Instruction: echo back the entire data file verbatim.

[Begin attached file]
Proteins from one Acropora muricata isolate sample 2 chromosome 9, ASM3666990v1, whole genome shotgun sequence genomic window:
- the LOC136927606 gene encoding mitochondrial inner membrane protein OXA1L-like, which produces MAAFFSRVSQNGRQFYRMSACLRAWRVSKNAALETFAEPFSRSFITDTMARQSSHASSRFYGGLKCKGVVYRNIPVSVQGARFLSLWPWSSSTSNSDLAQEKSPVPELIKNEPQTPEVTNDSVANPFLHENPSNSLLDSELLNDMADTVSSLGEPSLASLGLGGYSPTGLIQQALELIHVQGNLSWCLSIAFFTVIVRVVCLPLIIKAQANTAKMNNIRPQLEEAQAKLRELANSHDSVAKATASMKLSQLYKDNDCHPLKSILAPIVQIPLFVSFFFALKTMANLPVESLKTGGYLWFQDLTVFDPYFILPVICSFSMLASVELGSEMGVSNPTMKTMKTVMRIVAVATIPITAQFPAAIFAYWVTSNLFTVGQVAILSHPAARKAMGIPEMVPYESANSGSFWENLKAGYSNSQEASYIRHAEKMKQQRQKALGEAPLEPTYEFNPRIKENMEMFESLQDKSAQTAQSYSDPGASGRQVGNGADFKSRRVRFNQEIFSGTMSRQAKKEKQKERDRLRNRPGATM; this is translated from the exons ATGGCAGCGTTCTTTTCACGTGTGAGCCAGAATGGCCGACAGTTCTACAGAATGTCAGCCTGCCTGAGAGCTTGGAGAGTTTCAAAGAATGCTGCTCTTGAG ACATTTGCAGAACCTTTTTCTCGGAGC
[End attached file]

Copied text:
Proteins from one Acropora muricata isolate sample 2 chromosome 9, ASM3666990v1, whole genome shotgun sequence genomic window:
- the LOC136927606 gene encoding mitochondrial inner membrane protein OXA1L-like, which produces MAAFFSRVSQNGRQFYRMSACLRAWRVSKNAALETFAEPFSRSFITDTMARQSSHASSRFYGGLKCKGVVYRNIPVSVQGARFLSLWPWSSSTSNSDLAQEKSPVPELIKNEPQTPEVTNDSVANPFLHENPSNSLLDSELLNDMADTVSSLGEPSLASLGLGGYSPTGLIQQALELIHVQGNLSWCLSIAFFTVIVRVVCLPLIIKAQANTAKMNNIRPQLEEAQAKLRELANSHDSVAKATASMKLSQLYKDNDCHPLKSILAPIVQIPLFVSFFFALKTMANLPVESLKTGGYLWFQDLTVFDPYFILPVICSFSMLASVELGSEMGVSNPTMKTMKTVMRIVAVATIPITAQFPAAIFAYWVTSNLFTVGQVAILSHPAARKAMGIPEMVPYESANSGSFWENLKAGYSNSQEASYIRHAEKMKQQRQKALGEAPLEPTYEFNPRIKENMEMFESLQDKSAQTAQSYSDPGASGRQVGNGADFKSRRVRFNQEIFSGTMSRQAKKEKQKERDRLRNRPGATM; this is translated from the exons ATGGCAGCGTTCTTTTCACGTGTGAGCCAGAATGGCCGACAGTTCTACAGAATGTCAGCCTGCCTGAGAGCTTGGAGAGTTTCAAAGAATGCTGCTCTTGAG ACATTTGCAGAACCTTTTTCTCGGAGC